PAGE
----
This sums up so well what I feel my role/function is as a missionary. The authors clarify that in organizations, a catalyst is the person who does the initiating but then fades away into the background. A catalyst gets things going and then cedes control to the members. "The catalyst is an inspirational figure who spurs others to action...A catalyst is like the architect of a house: he's essential to the long-term structural integrity, but he doesn't move in." (pg.92-94) That is exactly what I feel my role is as a missionary--to spur others to action, and then get out of the way and allow God to work through their lives.

In our experience, outreach groups and new churches do not form by themselves in a vacuum. A human catalyst is needed if one is to see fruitful ministry. If you simply gather a bunch of people in the same room, not much is likely to happen of consequence. But add a CP catalyst and soon you have people talking and planning about planting churches.

While being careful to not make blanket statements that apply to everyone everywhere, I feel we need to have more of a catalytic mindset as missionaries. In our desire to impact lostness, too many of us are trying to do the work of "starting a church" when what we need to be doing is acting as a catalyst. A catalyst who can be used of the Lord to ignite dozens of fellow believers to step out in faith to carry out the Great Commission.

Tuesday, March 13

Why not CPM?

CPM: Babies Teaching Babies? is one of my first posts written over a year ago on the "M Blog". It also stands as probably my most read and commented post.

Recently, a year after writing the post, I received yet another comment from "Uncle" an IMB missionary serving in East Asia. What was particularly interesting to me is that "Uncle" is personally involved in what has been classified as a "Church Planting Movement". CPM is what all of us M's out there are praying for and longing to see happen in our midst.

"Uncle's" comments about CPM brings the subject back to center stage and revisits some of the issues that have made CPM a highly debated subject in many quarters. I definitely think it is worthy of our attention (especially for M's and church planters) and so I am reprinting his comments with the hope of rekindling what I believe is one of the most relevant church planting subjects out there.

"Uncle" asks, "Why not CPM?"
Hello, I must say that I just found your blog on CPM (is this thread really a year old?) …read it from top to bottom and found it interesting. I am an IMB M in EA with a city focus and we have been classified as a CPM by the current standards.

I must tell you that CPM is difficult to define outside of the definition of “churches rapidly reproducing churches”. There are lots of “handles” or “tools” that are taught at the Farm or Ranch …what ever they are calling it now that are solid principles that can help you reach your goal of a CPM.

Maybe unlike some of you I believe that these handles/tools which are what I would call “canned” do indeed provide building blocks by which you can indeed plant churches. I am not negating the role of the HS in this for without the stirring of the hearts of the lost by the HS we would not see salvation occur, therefore no church planting and ultimately no CPM. For those of you who would look at things like T4T, MAWL and others as a “model” and therefore dislike it I am sorry that you feel that way. I also know that as you will as I did when you attempt to use the material will look at it and wonder how will this simple thing work. But, I can tell you that your being on your knees, your trust in God and the HS as he does his thing will do wonders with your effort and this small tool.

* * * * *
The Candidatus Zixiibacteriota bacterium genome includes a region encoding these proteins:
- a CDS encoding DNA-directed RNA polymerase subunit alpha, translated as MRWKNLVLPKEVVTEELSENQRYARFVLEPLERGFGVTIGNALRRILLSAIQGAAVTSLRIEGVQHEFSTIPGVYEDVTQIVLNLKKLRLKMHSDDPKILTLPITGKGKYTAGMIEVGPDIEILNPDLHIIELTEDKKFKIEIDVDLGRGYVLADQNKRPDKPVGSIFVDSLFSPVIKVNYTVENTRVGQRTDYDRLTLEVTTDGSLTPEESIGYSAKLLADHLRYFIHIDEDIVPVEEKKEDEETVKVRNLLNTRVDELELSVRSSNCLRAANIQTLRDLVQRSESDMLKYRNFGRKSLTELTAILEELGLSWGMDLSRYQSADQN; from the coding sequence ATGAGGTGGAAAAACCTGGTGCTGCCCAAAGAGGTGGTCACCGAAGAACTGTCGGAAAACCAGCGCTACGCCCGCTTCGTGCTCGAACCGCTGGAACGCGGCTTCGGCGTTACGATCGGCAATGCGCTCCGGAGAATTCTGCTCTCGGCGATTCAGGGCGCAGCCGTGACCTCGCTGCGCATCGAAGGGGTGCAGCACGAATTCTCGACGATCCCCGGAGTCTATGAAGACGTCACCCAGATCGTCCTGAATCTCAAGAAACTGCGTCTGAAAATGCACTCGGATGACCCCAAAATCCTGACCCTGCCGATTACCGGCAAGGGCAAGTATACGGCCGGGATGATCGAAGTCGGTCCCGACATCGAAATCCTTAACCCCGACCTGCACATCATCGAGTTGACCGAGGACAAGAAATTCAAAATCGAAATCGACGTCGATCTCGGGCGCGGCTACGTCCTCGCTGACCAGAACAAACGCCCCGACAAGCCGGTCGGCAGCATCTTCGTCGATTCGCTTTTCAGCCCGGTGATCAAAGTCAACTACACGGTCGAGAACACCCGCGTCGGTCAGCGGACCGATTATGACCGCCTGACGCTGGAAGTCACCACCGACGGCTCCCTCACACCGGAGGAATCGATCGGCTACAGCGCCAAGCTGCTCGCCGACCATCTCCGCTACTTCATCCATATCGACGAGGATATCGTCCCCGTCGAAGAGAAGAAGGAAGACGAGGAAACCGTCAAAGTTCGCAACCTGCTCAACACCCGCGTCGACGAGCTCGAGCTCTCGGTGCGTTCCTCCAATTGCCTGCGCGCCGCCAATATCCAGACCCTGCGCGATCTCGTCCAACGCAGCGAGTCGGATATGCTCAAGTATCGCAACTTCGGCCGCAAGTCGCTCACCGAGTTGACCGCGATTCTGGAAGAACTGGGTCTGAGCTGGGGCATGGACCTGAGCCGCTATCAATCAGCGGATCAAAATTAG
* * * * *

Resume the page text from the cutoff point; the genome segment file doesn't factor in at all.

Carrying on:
Granted I know that it does not work for everyone that way and we are experiencing mixed results here in different areas of our work as a team, but I think that Clyde Meador, Executive Vice President with the IMB has a very good take on the subject in his article “Left side of the graph”. I know that in our area of work the HS used many years of folks on the “left side” to get us to a point that we got to see huge numbers of people saved. Granted it is never going to be easy and the groups and churches that are started are difficult to manage and growth is messy, but it is worth the effort. The CPM model that we are utilizing that includes T4T is showing huge results out to past the 5th generation of churches.

My word to you is don’t take away what the HS can do with your effort, a small little tool and a willing heart. There is a lot that goes into the effort part that I don’t have room for here, but would be more then willing to go into some of it later if folks are interested? Peace and grace my brothers and sisters.

Press on,
QUESTIONS: What are your thoughts, comments on CPM? Can it be done in your context? Why or why not? What is different about "Uncle's" context from your own? Does our context make a difference whether or not we should see CPM? Does "Uncle" serve a different Lord than you or I? What can we learn from the above comment?

Saturday, March 10

Overwhelmed by all the needs for prayer